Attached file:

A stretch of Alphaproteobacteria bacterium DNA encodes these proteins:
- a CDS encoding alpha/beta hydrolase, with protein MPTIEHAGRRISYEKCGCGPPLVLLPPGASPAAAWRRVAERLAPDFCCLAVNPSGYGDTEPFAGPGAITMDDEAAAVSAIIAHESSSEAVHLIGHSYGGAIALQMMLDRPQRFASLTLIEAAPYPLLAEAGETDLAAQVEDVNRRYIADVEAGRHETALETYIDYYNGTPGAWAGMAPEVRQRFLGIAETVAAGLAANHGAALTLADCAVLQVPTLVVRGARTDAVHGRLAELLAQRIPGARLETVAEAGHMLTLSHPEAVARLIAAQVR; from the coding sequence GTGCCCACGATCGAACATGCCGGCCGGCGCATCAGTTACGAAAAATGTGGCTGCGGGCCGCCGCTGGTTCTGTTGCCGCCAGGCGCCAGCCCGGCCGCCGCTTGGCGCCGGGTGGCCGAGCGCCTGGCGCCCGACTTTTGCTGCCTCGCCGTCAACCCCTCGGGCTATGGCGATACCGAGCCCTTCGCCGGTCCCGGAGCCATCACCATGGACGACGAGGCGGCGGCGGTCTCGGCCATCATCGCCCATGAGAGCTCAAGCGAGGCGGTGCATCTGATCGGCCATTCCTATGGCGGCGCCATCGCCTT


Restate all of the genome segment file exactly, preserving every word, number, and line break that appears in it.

A stretch of Alphaproteobacteria bacterium DNA encodes these proteins:
- a CDS encoding alpha/beta hydrolase, with protein MPTIEHAGRRISYEKCGCGPPLVLLPPGASPAAAWRRVAERLAPDFCCLAVNPSGYGDTEPFAGPGAITMDDEAAAVSAIIAHESSSEAVHLIGHSYGGAIALQMMLDRPQRFASLTLIEAAPYPLLAEAGETDLAAQVEDVNRRYIADVEAGRHETALETYIDYYNGTPGAWAGMAPEVRQRFLGIAETVAAGLAANHGAALTLADCAVLQVPTLVVRGARTDAVHGRLAELLAQRIPGARLETVAEAGHMLTLSHPEAVARLIAAQVR; from the coding sequence GTGCCCACGATCGAACATGCCGGCCGGCGCATCAGTTACGAAAAATGTGGCTGCGGGCCGCCGCTGGTTCTGTTGCCGCCAGGCGCCAGCCCGGCCGCCGCTTGGCGCCGGGTGGCCGAGCGCCTGGCGCCCGACTTTTGCTGCCTCGCCGTCAACCCCTCGGGCTATGGCGATACCGAGCCCTTCGCCGGTCCCGGAGCCATCACCATGGACGACGAGGCGGCGGCGGTCTCGGCCATCATCGCCCATGAGAGCTCAAGCGAGGCGGTGCATCTGATCGGCCATTCCTATGGCGGCGCCATCGCCTT